The state should be much more aggressive in adopting strict municipal and agricultural conservation goals, and dramatically improve water reuse and recycling programs before desalination should be considered, she says. For example, Arizona agriculture accounts for 74 percent of state water use. The top three crops by acreage are hay, alfalfa and cotton – comparatively low-value crops considering their water requirements (as noted in this 2015 University of California, Davis study).
“We are in the Sonoran desert – we should act like it,” Bahr says.
“There’s no real big silver bullets out there in Arizona, so we’re going to have to cobble together several different ideas,” Buschatzke said. Those combine desalination with many of the same ideas Bahr mentions: improved conservation programs, water recycling and agricultural-to-municipal water rights swaps.
“Cost will drive a lot of what happens in terms of the timing,” he said, with the least-costly options happing first. “I think desal is further out in time – but it’s just a matter of time.” He thinks a minimum of 10 years, and quite possibly more.
He points out that, over decades, Arizona has implemented a series of widely hailed conservation efforts that have led to overall state water use equaling that of 1957 while the population has increased sixfold.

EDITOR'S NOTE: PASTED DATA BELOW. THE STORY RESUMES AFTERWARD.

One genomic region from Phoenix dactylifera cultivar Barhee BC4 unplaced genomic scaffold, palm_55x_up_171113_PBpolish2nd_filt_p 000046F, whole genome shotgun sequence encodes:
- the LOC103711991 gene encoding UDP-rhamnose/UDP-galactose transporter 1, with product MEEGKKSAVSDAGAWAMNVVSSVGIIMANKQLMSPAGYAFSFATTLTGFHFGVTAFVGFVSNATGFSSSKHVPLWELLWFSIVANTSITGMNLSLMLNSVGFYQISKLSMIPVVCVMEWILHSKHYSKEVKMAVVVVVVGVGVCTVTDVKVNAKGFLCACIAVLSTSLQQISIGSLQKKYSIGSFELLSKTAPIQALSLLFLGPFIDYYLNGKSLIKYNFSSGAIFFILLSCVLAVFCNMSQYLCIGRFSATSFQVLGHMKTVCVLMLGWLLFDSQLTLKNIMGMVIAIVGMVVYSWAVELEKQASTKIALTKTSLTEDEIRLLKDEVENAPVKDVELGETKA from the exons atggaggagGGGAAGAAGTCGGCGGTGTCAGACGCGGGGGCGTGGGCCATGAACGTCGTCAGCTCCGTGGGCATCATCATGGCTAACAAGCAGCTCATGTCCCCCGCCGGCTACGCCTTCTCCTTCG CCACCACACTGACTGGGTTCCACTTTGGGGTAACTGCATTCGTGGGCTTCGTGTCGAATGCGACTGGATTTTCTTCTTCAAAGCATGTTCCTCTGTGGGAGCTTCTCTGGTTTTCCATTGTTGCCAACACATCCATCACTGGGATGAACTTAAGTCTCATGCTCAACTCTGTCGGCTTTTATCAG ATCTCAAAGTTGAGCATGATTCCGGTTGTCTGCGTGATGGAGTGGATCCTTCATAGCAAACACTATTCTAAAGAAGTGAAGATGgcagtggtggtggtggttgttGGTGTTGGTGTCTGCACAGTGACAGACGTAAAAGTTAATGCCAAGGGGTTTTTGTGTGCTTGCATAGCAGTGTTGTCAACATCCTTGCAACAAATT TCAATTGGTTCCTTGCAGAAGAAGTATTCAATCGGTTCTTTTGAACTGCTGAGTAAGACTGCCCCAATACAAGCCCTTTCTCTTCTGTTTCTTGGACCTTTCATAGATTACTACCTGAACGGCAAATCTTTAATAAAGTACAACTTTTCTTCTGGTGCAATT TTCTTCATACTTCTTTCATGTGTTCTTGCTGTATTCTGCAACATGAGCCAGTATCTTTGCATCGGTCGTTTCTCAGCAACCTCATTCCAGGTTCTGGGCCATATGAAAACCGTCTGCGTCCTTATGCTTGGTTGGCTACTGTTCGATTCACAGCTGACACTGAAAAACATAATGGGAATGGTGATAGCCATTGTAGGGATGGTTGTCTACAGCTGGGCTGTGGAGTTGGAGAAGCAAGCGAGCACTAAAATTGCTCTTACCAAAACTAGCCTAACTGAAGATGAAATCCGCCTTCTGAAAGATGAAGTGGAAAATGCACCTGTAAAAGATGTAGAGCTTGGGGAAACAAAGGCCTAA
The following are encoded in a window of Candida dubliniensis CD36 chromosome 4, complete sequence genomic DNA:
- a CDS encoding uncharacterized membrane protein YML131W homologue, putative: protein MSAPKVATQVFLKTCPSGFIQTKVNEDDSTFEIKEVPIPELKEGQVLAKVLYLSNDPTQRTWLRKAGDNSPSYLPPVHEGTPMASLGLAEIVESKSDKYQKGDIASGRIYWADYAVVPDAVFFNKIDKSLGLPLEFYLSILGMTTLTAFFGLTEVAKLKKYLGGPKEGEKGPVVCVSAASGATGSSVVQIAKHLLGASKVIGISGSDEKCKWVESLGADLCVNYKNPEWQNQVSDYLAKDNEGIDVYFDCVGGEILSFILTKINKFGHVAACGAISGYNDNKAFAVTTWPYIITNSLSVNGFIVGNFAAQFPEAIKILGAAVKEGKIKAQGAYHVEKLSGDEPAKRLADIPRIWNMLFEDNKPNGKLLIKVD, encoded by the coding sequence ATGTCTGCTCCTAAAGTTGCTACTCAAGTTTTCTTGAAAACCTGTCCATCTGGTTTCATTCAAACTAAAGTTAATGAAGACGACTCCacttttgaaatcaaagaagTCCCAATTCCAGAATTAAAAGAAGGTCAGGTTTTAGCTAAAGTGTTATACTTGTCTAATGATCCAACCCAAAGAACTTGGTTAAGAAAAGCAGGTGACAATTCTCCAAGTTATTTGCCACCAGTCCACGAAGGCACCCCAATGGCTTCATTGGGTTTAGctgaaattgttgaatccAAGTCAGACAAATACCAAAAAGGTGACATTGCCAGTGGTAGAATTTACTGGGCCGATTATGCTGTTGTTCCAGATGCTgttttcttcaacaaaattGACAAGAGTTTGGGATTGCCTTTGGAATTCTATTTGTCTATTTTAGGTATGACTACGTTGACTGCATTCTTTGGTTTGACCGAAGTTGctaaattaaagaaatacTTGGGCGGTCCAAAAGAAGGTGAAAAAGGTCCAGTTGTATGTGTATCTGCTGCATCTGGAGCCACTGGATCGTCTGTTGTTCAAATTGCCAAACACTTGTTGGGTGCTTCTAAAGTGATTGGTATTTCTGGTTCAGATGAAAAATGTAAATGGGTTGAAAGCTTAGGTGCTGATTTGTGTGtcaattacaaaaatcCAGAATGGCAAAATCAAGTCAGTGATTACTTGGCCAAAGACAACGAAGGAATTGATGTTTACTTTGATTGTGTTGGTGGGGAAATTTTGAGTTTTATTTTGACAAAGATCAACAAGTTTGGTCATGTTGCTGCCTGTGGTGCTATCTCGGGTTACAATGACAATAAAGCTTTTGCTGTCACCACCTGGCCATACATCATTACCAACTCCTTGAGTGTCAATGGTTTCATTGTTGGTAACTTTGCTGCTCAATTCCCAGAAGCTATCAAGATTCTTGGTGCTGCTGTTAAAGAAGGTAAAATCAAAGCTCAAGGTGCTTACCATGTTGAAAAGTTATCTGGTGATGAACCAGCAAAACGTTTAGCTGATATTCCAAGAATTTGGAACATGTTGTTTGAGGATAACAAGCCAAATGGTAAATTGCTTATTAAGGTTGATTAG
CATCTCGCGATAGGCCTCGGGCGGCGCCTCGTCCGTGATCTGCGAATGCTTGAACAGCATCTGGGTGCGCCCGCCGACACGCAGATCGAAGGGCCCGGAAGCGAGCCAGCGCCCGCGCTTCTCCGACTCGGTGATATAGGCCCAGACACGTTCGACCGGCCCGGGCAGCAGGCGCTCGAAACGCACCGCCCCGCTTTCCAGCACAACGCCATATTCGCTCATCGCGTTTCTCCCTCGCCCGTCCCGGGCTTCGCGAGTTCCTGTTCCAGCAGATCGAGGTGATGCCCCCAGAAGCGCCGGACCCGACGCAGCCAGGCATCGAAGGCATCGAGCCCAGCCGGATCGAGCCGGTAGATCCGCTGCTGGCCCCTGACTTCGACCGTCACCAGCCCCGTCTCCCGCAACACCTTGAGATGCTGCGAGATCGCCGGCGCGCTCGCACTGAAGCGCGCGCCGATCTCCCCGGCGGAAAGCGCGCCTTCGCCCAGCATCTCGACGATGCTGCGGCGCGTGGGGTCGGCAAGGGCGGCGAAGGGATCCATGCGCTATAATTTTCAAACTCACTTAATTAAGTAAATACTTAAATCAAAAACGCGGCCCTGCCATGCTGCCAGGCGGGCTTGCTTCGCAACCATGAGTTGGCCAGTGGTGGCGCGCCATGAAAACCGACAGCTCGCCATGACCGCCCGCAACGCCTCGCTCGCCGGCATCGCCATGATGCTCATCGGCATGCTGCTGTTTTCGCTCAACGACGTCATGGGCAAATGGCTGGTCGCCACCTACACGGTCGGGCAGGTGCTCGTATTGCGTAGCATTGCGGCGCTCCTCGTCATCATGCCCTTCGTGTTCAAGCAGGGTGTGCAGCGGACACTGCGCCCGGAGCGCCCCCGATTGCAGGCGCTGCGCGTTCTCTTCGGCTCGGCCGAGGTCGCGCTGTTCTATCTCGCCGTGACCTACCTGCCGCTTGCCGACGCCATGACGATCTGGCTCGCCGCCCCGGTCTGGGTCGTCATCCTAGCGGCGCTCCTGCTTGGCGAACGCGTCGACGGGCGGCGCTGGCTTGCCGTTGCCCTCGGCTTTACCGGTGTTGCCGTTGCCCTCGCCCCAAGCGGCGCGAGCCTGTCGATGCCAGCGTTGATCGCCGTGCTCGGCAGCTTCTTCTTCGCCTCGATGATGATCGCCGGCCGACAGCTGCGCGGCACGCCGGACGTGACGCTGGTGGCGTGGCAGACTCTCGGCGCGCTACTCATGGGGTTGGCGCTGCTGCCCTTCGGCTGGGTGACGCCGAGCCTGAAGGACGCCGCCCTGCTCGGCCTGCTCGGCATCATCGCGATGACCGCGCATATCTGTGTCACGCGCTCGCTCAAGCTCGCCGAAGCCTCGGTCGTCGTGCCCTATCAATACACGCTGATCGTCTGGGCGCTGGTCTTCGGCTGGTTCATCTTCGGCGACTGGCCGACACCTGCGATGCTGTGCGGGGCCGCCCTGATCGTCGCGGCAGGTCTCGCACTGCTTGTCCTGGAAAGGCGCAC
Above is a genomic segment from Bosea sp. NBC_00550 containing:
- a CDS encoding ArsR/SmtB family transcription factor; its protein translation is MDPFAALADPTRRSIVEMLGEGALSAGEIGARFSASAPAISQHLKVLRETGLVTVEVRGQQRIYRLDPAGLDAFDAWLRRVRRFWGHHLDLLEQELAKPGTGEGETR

But one day, he says, the state will “squeeze the last drop” out of the water resources it has, and, “the market will help decide the when and the where for desal.”
The climate will factor as well. This winter’s snowpack has water managers across the Southwest worried for the coming summer. “The bad start to the water year is certainly weighing heavily on my mind,” Buschatzke said.
But one more wild card in Arizona’s desalination equation is Mexico.
The Colorado River Agreement apportions Colorado River water among seven U.S. states and Mexico. A recent update, called Minute 323, sets aside $31 million to study and improve Mexico’s water infrastructure and to consider building a desalination plant on the Sea of Cortez, about 50 miles from the Arizona border. That water could be piped to Arizona, or kept in Mexico and offset against that country’s allotment of Colorado River water.
This idea isn’t exactly new. “There’s been a kind of buzz that refuses to go away on this,” said Margaret Wilder, an associate professor at the University of Arizona School of Geography and Development and the Center for Latin American Studies.
Nine years ago, she headed a study group that traveled to Mexico and talked with government officials and other locals about just this possibility. She said her Mexican colleagues were receptive to the idea but concerned whether such a large infrastructure project would equally benefit those south of the border. They were also concerned about potential environmental damage from pumping high-salinity water back into the Sea of Cortez – environmental tourism is a major local industry.
“I think we need to advance as carefully as possible,” Wilder said.
But as hard as the development would be, Wilder says that a cross-border desalination plant may be likely. “Maybe not in my future,” she says, “but maybe my children’s future.”